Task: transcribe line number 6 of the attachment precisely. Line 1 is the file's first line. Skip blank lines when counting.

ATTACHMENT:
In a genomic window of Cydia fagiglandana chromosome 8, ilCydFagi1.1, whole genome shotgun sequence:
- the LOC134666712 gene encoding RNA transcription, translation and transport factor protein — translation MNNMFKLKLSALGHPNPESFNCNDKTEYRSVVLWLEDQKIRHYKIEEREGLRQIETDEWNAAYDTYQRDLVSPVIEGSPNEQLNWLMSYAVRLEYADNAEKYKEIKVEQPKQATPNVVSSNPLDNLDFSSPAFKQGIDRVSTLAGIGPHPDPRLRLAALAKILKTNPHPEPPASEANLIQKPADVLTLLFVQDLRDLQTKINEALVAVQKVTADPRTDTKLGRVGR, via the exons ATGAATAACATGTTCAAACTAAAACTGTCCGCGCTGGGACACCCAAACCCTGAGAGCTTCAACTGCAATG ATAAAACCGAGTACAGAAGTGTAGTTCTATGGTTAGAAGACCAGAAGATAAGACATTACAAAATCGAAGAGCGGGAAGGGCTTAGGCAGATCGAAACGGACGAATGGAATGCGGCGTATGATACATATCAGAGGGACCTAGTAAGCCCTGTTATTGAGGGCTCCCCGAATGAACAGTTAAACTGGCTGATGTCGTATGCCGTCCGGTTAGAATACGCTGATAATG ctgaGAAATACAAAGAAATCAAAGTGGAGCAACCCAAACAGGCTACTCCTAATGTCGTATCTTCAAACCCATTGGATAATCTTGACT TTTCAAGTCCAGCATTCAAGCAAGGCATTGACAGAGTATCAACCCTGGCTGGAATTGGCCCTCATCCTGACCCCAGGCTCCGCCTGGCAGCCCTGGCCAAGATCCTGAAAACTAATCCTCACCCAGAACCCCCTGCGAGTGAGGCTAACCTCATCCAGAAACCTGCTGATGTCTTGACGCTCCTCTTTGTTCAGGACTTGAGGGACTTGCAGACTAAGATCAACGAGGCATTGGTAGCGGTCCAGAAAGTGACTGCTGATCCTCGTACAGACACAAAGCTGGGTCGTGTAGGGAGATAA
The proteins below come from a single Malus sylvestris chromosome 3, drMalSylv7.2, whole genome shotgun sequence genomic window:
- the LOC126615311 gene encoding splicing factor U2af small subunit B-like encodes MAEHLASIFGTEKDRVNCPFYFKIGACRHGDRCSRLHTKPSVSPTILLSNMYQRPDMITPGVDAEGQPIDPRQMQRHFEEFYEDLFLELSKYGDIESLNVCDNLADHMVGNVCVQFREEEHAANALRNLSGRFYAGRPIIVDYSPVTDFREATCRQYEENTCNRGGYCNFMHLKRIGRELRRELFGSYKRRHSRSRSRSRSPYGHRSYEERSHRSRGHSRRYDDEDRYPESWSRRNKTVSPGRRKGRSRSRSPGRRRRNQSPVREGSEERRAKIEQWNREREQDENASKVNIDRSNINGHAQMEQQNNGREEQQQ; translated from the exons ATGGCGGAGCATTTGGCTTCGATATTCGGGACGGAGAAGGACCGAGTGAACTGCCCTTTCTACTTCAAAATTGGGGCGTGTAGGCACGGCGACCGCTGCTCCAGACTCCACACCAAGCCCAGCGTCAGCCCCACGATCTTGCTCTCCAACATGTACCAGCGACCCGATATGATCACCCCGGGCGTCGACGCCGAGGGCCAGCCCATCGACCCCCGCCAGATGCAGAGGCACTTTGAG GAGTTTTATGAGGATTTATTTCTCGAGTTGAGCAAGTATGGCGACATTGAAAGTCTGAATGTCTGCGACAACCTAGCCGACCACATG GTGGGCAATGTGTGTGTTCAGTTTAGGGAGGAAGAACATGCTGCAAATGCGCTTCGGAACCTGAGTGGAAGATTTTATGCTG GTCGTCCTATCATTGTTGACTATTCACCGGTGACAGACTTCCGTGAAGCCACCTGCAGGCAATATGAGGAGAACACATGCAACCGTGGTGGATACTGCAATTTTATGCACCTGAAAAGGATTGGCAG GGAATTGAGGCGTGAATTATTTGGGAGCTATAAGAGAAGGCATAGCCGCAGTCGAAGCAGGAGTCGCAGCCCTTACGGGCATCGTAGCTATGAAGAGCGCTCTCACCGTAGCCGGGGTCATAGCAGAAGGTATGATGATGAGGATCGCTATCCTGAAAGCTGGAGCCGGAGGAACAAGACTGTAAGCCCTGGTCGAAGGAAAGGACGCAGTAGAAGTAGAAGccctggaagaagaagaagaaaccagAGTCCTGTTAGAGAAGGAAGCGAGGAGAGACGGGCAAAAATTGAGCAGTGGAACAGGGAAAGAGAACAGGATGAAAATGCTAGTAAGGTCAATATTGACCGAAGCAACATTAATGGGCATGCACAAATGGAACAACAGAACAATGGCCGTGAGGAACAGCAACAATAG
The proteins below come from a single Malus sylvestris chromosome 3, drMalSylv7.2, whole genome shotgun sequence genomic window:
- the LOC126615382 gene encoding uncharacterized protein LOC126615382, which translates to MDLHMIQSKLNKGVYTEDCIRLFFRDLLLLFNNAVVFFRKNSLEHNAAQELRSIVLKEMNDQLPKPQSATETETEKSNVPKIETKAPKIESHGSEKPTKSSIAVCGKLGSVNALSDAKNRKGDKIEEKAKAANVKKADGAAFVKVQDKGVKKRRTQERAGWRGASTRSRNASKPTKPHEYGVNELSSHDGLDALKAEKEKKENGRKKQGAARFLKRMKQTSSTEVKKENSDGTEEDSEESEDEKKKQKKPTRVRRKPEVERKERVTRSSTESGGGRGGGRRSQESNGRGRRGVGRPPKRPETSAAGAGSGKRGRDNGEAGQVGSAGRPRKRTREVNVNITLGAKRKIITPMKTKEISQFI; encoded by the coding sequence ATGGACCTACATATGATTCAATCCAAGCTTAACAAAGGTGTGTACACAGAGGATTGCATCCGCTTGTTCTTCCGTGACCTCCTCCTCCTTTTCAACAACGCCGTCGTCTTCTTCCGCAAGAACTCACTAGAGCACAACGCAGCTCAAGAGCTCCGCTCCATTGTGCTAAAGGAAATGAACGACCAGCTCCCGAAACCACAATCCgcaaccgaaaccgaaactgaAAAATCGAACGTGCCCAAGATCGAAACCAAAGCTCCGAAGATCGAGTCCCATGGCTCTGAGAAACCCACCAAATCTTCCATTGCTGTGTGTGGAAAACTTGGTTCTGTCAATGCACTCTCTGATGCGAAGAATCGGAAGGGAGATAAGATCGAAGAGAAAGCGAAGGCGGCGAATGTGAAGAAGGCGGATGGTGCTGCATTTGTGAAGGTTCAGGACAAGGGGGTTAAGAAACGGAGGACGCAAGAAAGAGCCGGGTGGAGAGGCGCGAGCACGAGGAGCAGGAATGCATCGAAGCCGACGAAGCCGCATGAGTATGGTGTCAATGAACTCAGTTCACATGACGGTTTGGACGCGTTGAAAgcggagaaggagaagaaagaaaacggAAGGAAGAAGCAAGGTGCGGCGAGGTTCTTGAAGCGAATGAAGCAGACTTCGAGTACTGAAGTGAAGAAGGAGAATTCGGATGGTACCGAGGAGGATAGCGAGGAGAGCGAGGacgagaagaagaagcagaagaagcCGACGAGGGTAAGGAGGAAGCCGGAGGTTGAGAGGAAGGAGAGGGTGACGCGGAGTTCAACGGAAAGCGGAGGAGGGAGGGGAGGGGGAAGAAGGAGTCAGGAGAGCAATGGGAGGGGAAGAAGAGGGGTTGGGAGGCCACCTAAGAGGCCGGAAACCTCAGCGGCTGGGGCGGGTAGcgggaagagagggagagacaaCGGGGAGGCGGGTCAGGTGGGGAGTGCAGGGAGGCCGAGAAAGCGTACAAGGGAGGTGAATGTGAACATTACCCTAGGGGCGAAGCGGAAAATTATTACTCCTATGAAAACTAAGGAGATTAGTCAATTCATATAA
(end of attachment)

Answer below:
- the LOC126615382 gene encoding uncharacterized protein LOC126615382, which translates to MDLHMIQSKLNKGVYTEDCIRLFFRDLLLLFNNAVVFFRKNSLEHNAAQELRSIVLKEMNDQLPKPQSATETETEKSNVPKIETKAPKIESHGSEKPTKSSIAVCGKLGSVNALSDAKNRKGDKIEEKAKAANVKKADGAAFVKVQDKGVKKRRTQERAGWRGASTRSRNASKPTKPHEYGVNELSSHDGLDALKAEKEKKENGRKKQGAARFLKRMKQTSSTEVKKENSDGTEEDSEESEDEKKKQKKPTRVRRKPEVERKERVTRSSTESGGGRGGGRRSQESNGRGRRGVGRPPKRPETSAAGAGSGKRGRDNGEAGQVGSAGRPRKRTREVNVNITLGAKRKIITPMKTKEISQFI; encoded by the coding sequence ATGGACCTACATATGATTCAATCCAAGCTTAACAAAGGTGTGTACACAGAGGATTGCATCCGCTTGTTCTTCCGTGACCTCCTCCTCCTTTTCAACAACGCCGTCGTCTTCTTCCGCAAGAACTCACTAGAGCACAACGCAGCTCAAGAGCTCCGCTCCATTGTGCTAAAGGAAATGAACGACCAGCTCCCGAAACCACAATCCgcaaccgaaaccgaaactgaAAAATCGAACGTGCCCAAGATCGAAACCAAAGCTCCGAAGATCGAGTCCCATGGCTCTGAGAAACCCACCAAATCTTCCATTGCTGTGTGTGGAAAACTTGGTTCTGTCAATGCACTCTCTGATGCGAAGAATCGGAAGGGAGATAAGATCGAAGAGAAAGCGAAGGCGGCGAATGTGAAGAAGGCGGATGGTGCTGCATTTGTGAAGGTTCAGGACAAGGGGGTTAAGAAACGGAGGACGCAAGAAAGAGCCGGGTGGAGAGGCGCGAGCACGAGGAGCAGGAATGCATCGAAGCCGACGAAGCCGCATGAGTATGGTGTCAATGAACTCAGTTCACATGACGGTTTGGACGCGTTGAAAgcggagaaggagaagaaagaaaacggAAGGAAGAAGCAAGGTGCGGCGAGGTTCTTGAAGCGAATGAAGCAGACTTCGAGTACTGAAGTGAAGAAGGAGAATTCGGATGGTACCGAGGAGGATAGCGAGGAGAGCGAGGacgagaagaagaagcagaagaagcCGACGAGGGTAAGGAGGAAGCCGGAGGTTGAGAGGAAGGAGAGGGTGACGCGGAGTTCAACGGAAAGCGGAGGAGGGAGGGGAGGGGGAAGAAGGAGTCAGGAGAGCAATGGGAGGGGAAGAAGAGGGGTTGGGAGGCCACCTAAGAGGCCGGAAACCTCAGCGGCTGGGGCGGGTAGcgggaagagagggagagacaaCGGGGAGGCGGGTCAGGTGGGGAGTGCAGGGAGGCCGAGAAAGCGTACAAGGGAGGTGAATGTGAACATTACCCTAGGGGCGAAGCGGAAAATTATTACTCCTATGAAAACTAAGGAGATTAGTCAATTCATATAA